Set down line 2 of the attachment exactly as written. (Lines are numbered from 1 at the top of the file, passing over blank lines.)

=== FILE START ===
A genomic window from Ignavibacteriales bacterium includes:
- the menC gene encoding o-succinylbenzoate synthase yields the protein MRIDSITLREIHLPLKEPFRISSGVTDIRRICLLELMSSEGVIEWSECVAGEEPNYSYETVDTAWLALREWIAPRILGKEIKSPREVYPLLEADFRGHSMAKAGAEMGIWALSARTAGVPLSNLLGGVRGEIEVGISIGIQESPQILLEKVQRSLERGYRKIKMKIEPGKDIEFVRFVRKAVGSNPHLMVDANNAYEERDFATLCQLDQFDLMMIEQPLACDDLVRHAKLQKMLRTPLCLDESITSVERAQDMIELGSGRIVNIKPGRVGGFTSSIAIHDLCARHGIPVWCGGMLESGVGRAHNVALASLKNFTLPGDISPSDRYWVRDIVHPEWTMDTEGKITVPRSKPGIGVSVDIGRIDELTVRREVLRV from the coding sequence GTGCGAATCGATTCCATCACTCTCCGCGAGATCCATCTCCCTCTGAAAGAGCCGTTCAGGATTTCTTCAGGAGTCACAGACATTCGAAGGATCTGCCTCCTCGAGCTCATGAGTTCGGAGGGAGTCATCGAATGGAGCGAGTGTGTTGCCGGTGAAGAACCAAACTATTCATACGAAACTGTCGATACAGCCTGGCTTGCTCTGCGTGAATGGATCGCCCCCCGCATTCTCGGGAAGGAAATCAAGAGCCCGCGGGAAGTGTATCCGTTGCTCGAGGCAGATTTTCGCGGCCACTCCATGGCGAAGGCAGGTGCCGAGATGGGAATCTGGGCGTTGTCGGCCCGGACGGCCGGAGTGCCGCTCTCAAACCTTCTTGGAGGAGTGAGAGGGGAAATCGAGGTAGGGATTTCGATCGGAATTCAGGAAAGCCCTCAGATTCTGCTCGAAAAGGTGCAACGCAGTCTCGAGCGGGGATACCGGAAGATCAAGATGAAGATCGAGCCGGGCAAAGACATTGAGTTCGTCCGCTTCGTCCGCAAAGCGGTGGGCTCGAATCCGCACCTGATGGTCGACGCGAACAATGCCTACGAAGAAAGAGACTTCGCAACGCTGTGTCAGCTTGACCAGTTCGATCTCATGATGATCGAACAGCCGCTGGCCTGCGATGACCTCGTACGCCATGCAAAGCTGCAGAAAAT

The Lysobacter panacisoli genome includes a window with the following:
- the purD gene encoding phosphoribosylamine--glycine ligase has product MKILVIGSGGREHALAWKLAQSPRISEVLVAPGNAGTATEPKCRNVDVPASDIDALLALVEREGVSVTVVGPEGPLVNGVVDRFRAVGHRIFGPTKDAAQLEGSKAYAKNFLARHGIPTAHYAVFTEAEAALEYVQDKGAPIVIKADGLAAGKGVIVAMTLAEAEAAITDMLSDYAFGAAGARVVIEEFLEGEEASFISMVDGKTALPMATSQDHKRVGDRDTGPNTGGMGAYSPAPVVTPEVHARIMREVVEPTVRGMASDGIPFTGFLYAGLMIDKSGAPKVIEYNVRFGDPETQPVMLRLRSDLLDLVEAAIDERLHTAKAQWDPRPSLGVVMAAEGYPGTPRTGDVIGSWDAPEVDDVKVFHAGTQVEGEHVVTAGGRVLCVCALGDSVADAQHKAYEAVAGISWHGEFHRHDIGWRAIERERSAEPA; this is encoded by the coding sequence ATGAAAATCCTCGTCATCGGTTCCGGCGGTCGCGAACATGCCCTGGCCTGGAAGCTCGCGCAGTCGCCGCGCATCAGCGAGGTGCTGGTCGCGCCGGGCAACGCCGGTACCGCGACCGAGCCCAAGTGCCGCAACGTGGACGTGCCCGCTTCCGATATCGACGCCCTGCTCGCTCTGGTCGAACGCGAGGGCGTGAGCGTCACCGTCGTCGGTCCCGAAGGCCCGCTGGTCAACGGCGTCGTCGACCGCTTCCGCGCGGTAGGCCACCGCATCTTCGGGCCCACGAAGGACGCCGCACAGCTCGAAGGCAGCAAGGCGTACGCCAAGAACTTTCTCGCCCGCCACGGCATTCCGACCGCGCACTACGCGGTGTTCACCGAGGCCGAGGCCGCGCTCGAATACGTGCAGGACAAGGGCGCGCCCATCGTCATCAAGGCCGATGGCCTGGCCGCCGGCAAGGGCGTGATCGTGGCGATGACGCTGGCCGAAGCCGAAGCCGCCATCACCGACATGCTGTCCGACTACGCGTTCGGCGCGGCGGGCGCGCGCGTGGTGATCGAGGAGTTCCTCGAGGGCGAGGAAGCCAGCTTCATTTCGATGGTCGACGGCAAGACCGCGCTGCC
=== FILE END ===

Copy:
- the menC gene encoding o-succinylbenzoate synthase yields the protein MRIDSITLREIHLPLKEPFRISSGVTDIRRICLLELMSSEGVIEWSECVAGEEPNYSYETVDTAWLALREWIAPRILGKEIKSPREVYPLLEADFRGHSMAKAGAEMGIWALSARTAGVPLSNLLGGVRGEIEVGISIGIQESPQILLEKVQRSLERGYRKIKMKIEPGKDIEFVRFVRKAVGSNPHLMVDANNAYEERDFATLCQLDQFDLMMIEQPLACDDLVRHAKLQKMLRTPLCLDESITSVERAQDMIELGSGRIVNIKPGRVGGFTSSIAIHDLCARHGIPVWCGGMLESGVGRAHNVALASLKNFTLPGDISPSDRYWVRDIVHPEWTMDTEGKITVPRSKPGIGVSVDIGRIDELTVRREVLRV from the coding sequence GTGCGAATCGATTCCATCACTCTCCGCGAGATCCATCTCCCTCTGAAAGAGCCGTTCAGGATTTCTTCAGGAGTCACAGACATTCGAAGGATCTGCCTCCTCGAGCTCATGAGTTCGGAGGGAGTCATCGAATGGAGCGAGTGTGTTGCCGGTGAAGAACCAAACTATTCATACGAAACTGTCGATACAGCCTGGCTTGCTCTGCGTGAATGGATCGCCCCCCGCATTCTCGGGAAGGAAATCAAGAGCCCGCGGGAAGTGTATCCGTTGCTCGAGGCAGATTTTCGCGGCCACTCCATGGCGAAGGCAGGTGCCGAGATGGGAATCTGGGCGTTGTCGGCCCGGACGGCCGGAGTGCCGCTCTCAAACCTTCTTGGAGGAGTGAGAGGGGAAATCGAGGTAGGGATTTCGATCGGAATTCAGGAAAGCCCTCAGATTCTGCTCGAAAAGGTGCAACGCAGTCTCGAGCGGGGATACCGGAAGATCAAGATGAAGATCGAGCCGGGCAAAGACATTGAGTTCGTCCGCTTCGTCCGCAAAGCGGTGGGCTCGAATCCGCACCTGATGGTCGACGCGAACAATGCCTACGAAGAAAGAGACTTCGCAACGCTGTGTCAGCTTGACCAGTTCGATCTCATGATGATCGAACAGCCGCTGGCCTGCGATGACCTCGTACGCCATGCAAAGCTGCAGAAAAT